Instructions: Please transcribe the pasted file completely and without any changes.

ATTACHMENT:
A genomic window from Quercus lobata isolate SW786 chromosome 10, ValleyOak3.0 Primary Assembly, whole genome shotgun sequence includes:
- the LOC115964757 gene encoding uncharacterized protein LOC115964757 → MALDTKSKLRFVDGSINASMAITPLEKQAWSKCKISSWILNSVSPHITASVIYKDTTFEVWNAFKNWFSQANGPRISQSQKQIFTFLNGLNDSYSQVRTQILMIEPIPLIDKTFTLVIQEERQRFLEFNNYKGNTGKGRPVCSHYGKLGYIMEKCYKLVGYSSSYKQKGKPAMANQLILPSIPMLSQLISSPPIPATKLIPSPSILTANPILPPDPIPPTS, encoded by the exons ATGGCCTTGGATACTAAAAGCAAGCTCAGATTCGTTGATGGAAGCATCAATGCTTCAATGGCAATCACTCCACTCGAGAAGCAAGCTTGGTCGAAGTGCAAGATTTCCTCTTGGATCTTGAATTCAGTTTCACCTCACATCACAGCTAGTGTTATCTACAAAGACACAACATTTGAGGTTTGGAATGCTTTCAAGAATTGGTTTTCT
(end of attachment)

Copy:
A genomic window from Quercus lobata isolate SW786 chromosome 10, ValleyOak3.0 Primary Assembly, whole genome shotgun sequence includes:
- the LOC115964757 gene encoding uncharacterized protein LOC115964757 → MALDTKSKLRFVDGSINASMAITPLEKQAWSKCKISSWILNSVSPHITASVIYKDTTFEVWNAFKNWFSQANGPRISQSQKQIFTFLNGLNDSYSQVRTQILMIEPIPLIDKTFTLVIQEERQRFLEFNNYKGNTGKGRPVCSHYGKLGYIMEKCYKLVGYSSSYKQKGKPAMANQLILPSIPMLSQLISSPPIPATKLIPSPSILTANPILPPDPIPPTS, encoded by the exons ATGGCCTTGGATACTAAAAGCAAGCTCAGATTCGTTGATGGAAGCATCAATGCTTCAATGGCAATCACTCCACTCGAGAAGCAAGCTTGGTCGAAGTGCAAGATTTCCTCTTGGATCTTGAATTCAGTTTCACCTCACATCACAGCTAGTGTTATCTACAAAGACACAACATTTGAGGTTTGGAATGCTTTCAAGAATTGGTTTTCT